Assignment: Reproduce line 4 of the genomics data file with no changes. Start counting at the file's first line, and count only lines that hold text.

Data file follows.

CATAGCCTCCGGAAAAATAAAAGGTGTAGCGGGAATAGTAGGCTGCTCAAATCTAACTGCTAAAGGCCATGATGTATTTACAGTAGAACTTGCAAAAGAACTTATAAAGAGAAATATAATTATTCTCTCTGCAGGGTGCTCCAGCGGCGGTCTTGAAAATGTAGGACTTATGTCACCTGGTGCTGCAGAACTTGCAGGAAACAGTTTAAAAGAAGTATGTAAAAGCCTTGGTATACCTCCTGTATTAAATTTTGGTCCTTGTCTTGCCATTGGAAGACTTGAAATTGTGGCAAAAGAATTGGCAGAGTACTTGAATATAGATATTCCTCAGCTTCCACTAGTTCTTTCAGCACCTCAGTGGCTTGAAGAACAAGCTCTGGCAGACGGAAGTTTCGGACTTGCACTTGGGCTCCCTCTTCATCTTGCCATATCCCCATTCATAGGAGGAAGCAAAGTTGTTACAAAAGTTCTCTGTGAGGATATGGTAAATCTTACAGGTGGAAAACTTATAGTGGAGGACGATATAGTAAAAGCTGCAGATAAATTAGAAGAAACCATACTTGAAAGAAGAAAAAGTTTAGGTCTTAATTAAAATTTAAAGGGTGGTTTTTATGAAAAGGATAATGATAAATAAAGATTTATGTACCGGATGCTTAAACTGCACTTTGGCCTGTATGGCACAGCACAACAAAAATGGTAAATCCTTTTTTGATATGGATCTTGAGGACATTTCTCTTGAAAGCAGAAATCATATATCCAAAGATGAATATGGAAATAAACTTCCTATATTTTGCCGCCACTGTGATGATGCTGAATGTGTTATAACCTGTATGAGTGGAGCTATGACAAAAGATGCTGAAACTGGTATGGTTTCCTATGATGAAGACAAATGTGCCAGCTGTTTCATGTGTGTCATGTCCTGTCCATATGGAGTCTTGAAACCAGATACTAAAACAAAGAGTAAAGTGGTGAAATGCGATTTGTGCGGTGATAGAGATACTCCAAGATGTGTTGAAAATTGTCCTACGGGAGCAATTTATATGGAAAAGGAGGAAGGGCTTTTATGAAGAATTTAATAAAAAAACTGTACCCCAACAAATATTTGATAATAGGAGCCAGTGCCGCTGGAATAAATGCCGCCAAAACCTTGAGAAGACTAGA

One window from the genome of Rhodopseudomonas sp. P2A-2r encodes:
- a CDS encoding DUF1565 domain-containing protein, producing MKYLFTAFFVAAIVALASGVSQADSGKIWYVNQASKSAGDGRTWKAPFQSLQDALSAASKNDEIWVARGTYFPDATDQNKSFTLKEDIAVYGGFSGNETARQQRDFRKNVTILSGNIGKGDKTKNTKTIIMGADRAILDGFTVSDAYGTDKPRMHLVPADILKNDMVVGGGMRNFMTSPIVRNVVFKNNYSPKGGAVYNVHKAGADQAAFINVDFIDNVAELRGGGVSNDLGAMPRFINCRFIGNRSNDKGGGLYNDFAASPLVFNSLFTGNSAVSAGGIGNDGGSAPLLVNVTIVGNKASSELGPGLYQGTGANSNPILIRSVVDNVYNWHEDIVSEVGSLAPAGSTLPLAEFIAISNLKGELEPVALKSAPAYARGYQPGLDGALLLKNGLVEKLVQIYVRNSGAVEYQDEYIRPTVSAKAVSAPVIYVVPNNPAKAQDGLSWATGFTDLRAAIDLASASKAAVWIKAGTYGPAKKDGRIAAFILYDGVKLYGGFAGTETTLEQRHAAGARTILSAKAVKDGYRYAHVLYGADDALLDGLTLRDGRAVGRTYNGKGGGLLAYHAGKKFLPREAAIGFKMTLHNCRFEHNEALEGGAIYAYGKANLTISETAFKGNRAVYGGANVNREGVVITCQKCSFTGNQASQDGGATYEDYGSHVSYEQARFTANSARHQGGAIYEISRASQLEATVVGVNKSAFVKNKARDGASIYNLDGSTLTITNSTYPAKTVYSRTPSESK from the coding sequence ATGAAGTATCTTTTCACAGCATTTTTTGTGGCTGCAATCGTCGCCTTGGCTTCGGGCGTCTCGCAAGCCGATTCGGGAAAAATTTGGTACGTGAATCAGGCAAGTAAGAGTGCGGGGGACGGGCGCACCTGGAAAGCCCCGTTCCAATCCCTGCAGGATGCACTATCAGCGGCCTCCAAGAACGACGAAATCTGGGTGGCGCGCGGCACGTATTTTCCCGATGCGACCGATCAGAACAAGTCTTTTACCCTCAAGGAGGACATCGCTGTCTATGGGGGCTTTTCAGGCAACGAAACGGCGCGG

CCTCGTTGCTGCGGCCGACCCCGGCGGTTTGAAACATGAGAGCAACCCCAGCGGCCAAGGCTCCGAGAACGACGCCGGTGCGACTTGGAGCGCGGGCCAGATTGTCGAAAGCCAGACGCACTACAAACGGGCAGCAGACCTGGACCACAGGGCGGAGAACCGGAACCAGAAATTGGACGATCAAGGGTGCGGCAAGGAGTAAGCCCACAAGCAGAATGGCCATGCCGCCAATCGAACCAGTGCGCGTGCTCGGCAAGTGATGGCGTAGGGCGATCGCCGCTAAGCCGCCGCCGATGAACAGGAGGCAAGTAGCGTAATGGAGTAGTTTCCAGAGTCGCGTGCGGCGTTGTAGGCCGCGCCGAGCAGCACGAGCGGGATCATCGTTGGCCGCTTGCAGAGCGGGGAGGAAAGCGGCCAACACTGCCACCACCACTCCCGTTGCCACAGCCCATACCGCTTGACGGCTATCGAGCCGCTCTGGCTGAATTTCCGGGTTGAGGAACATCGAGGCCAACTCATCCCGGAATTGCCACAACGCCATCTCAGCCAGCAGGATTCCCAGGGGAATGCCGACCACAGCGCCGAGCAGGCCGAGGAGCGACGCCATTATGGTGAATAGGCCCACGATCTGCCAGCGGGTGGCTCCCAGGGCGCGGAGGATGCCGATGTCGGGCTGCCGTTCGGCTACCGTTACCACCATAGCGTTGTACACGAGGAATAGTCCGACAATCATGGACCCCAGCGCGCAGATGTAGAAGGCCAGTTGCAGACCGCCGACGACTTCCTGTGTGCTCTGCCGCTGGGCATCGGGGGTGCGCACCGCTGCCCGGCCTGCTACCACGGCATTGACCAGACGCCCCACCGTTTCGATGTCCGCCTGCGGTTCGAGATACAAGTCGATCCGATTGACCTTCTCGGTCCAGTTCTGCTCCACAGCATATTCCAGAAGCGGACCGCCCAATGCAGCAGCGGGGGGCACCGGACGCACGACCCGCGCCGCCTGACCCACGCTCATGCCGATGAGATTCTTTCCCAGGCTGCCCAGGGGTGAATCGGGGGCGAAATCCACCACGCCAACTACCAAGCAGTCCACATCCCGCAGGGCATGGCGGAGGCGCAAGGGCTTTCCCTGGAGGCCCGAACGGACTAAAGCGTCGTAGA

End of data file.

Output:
CCTCGTTGCTGCGGCCGACCCCGGCGGTTTGAAACATGAGAGCAACCCCAGCGGCCAAGGCTCCGAGAACGACGCCGGTGCGACTTGGAGCGCGGGCCAGATTGTCGAAAGCCAGACGCACTACAAACGGGCAGCAGACCTGGACCACAGGGCGGAGAACCGGAACCAGAAATTGGACGATCAAGGGTGCGGCAAGGAGTAAGCCCACAAGCAGAATGGCCATGCCGCCAATCGAACCAGTGCGCGTGCTCGGCAAGTGATGGCGTAGGGCGATCGCCGCTAAGCCGCCGCCGATGAACAGGAGGCAAGTAGCGTAATGGAGTAGTTTCCAGAGTCGCGTGCGGCGTTGTAGGCCGCGCCGAGCAGCACGAGCGGGATCATCGTTGGCCGCTTGCAGAGCGGGGAGGAAAGCGGCCAACACTGCCACCACCACTCCCGTTGCCACAGCCCATACCGCTTGACGGCTATCGAGCCGCTCTGGCTGAATTTCCGGGTTGAGGAACATCGAGGCCAACTCATCCCGGAATTGCCACAACGCCATCTCAGCCAGCAGGATTCCCAGGGGAATGCCGACCACAGCGCCGAGCAGGCCGAGGAGCGACGCCATTATGGTGAATAGGCCCACGATCTGCCAGCGGGTGGCTCCCAGGGCGCGGAGGATGCCGATGTCGGGCTGCCGTTCGGCTACCGTTACCACCATAGCGTTGTACACGAGGAATAGTCCGACAATCATGGACCCCAGCGCGCAGATGTAGAAGGCCAGTTGCAGACCGCCGACGACTTCCTGTGTGCTCTGCCGCTGGGCATCGGGGGTGCGCACCGCTGCCCGGCCTGCTACCACGGCATTGACCAGACGCCCCACCGTTTCGATGTCCGCCTGCGGTTCGAGATACAAGTCGATCCGATTGACCTTCTCGGTCCAGTTCTGCTCCACAGCATATTCCAGAAGCGGACCGCCCAATGCAGCAGCGGGGGGCACCGGACGCACGACCCGCGCCGCCTGACCCACGCTCATGCCGATGAGATTCTTTCCCAGGCTGCCCAGGGGTGAATCGGGGGCGAAATCCACCACGCCAACTACCAAGCAGTCCACATCCCGCAGGGCATGGCGGAGGCGCAAGGGCTTTCCCTGGAGGCCCGAACGGACTAAAGCGTCGTAGA